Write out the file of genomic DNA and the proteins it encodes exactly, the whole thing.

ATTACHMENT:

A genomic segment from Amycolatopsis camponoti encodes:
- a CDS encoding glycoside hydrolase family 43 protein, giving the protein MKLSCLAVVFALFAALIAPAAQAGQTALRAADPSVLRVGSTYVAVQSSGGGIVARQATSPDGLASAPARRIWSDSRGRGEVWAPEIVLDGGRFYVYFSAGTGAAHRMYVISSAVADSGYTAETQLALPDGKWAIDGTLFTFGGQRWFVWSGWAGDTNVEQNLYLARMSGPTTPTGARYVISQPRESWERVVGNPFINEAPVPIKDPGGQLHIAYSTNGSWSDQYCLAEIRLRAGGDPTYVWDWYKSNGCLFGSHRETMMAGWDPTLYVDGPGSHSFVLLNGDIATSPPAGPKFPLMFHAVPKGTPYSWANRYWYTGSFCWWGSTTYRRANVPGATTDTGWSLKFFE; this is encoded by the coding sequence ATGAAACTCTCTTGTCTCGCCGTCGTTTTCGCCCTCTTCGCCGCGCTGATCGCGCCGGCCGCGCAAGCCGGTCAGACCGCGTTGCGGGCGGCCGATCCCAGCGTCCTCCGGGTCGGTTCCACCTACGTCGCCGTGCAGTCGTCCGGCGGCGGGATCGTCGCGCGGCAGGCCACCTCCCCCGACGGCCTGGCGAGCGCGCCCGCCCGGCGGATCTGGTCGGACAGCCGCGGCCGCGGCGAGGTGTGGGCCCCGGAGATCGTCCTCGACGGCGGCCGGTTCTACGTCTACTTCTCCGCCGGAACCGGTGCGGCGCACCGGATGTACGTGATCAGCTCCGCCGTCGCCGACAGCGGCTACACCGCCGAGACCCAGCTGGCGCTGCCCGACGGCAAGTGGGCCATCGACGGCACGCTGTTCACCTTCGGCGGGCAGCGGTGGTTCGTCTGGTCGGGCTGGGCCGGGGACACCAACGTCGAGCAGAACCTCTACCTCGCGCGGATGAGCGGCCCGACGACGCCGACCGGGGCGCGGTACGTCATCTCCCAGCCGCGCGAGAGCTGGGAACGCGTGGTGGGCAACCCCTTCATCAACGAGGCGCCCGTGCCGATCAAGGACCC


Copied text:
A genomic segment from Amycolatopsis camponoti encodes:
- a CDS encoding glycoside hydrolase family 43 protein, giving the protein MKLSCLAVVFALFAALIAPAAQAGQTALRAADPSVLRVGSTYVAVQSSGGGIVARQATSPDGLASAPARRIWSDSRGRGEVWAPEIVLDGGRFYVYFSAGTGAAHRMYVISSAVADSGYTAETQLALPDGKWAIDGTLFTFGGQRWFVWSGWAGDTNVEQNLYLARMSGPTTPTGARYVISQPRESWERVVGNPFINEAPVPIKDPGGQLHIAYSTNGSWSDQYCLAEIRLRAGGDPTYVWDWYKSNGCLFGSHRETMMAGWDPTLYVDGPGSHSFVLLNGDIATSPPAGPKFPLMFHAVPKGTPYSWANRYWYTGSFCWWGSTTYRRANVPGATTDTGWSLKFFE; this is encoded by the coding sequence ATGAAACTCTCTTGTCTCGCCGTCGTTTTCGCCCTCTTCGCCGCGCTGATCGCGCCGGCCGCGCAAGCCGGTCAGACCGCGTTGCGGGCGGCCGATCCCAGCGTCCTCCGGGTCGGTTCCACCTACGTCGCCGTGCAGTCGTCCGGCGGCGGGATCGTCGCGCGGCAGGCCACCTCCCCCGACGGCCTGGCGAGCGCGCCCGCCCGGCGGATCTGGTCGGACAGCCGCGGCCGCGGCGAGGTGTGGGCCCCGGAGATCGTCCTCGACGGCGGCCGGTTCTACGTCTACTTCTCCGCCGGAACCGGTGCGGCGCACCGGATGTACGTGATCAGCTCCGCCGTCGCCGACAGCGGCTACACCGCCGAGACCCAGCTGGCGCTGCCCGACGGCAAGTGGGCCATCGACGGCACGCTGTTCACCTTCGGCGGGCAGCGGTGGTTCGTCTGGTCGGGCTGGGCCGGGGACACCAACGTCGAGCAGAACCTCTACCTCGCGCGGATGAGCGGCCCGACGACGCCGACCGGGGCGCGGTACGTCATCTCCCAGCCGCGCGAGAGCTGGGAACGCGTGGTGGGCAACCCCTTCATCAACGAGGCGCCCGTGCCGATCAAGGACCC